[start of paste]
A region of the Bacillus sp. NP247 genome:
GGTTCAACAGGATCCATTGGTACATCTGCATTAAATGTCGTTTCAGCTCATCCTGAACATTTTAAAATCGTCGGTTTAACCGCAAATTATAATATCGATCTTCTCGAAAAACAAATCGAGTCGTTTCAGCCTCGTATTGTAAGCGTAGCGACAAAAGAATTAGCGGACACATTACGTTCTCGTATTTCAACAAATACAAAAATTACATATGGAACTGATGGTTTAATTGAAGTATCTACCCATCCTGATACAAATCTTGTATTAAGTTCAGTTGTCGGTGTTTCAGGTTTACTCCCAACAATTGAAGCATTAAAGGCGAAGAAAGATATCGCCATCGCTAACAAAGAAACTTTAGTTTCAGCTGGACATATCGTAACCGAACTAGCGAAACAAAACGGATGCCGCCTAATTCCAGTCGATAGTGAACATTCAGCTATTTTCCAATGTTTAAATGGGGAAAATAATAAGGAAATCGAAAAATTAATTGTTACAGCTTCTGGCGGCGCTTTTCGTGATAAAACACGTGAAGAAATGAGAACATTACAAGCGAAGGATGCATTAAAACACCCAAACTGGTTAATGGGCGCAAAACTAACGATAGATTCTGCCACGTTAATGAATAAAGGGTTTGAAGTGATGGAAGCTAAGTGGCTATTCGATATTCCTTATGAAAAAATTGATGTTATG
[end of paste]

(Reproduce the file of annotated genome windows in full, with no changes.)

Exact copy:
A region of the Bacillus sp. NP247 genome:
GGTTCAACAGGATCCATTGGTACATCTGCATTAAATGTCGTTTCAGCTCATCCTGAACATTTTAAAATCGTCGGTTTAACCGCAAATTATAATATCGATCTTCTCGAAAAACAAATCGAGTCGTTTCAGCCTCGTATTGTAAGCGTAGCGACAAAAGAATTAGCGGACACATTACGTTCTCGTATTTCAACAAATACAAAAATTACATATGGAACTGATGGTTTAATTGAAGTATCTACCCATCCTGATACAAATCTTGTATTAAGTTCAGTTGTCGGTGTTTCAGGTTTACTCCCAACAATTGAAGCATTAAAGGCGAAGAAAGATATCGCCATCGCTAACAAAGAAACTTTAGTTTCAGCTGGACATATCGTAACCGAACTAGCGAAACAAAACGGATGCCGCCTAATTCCAGTCGATAGTGAACATTCAGCTATTTTCCAATGTTTAAATGGGGAAAATAATAAGGAAATCGAAAAATTAATTGTTACAGCTTCTGGCGGCGCTTTTCGTGATAAAACACGTGAAGAAATGAGAACATTACAAGCGAAGGATGCATTAAAACACCCAAACTGGTTAATGGGCGCAAAACTAACGATAGATTCTGCCACGTTAATGAATAAAGGGTTTGAAGTGATGGAAGCTAAGTGGCTATTCGATATTCCTTATGAAAAAATTGATGTTATG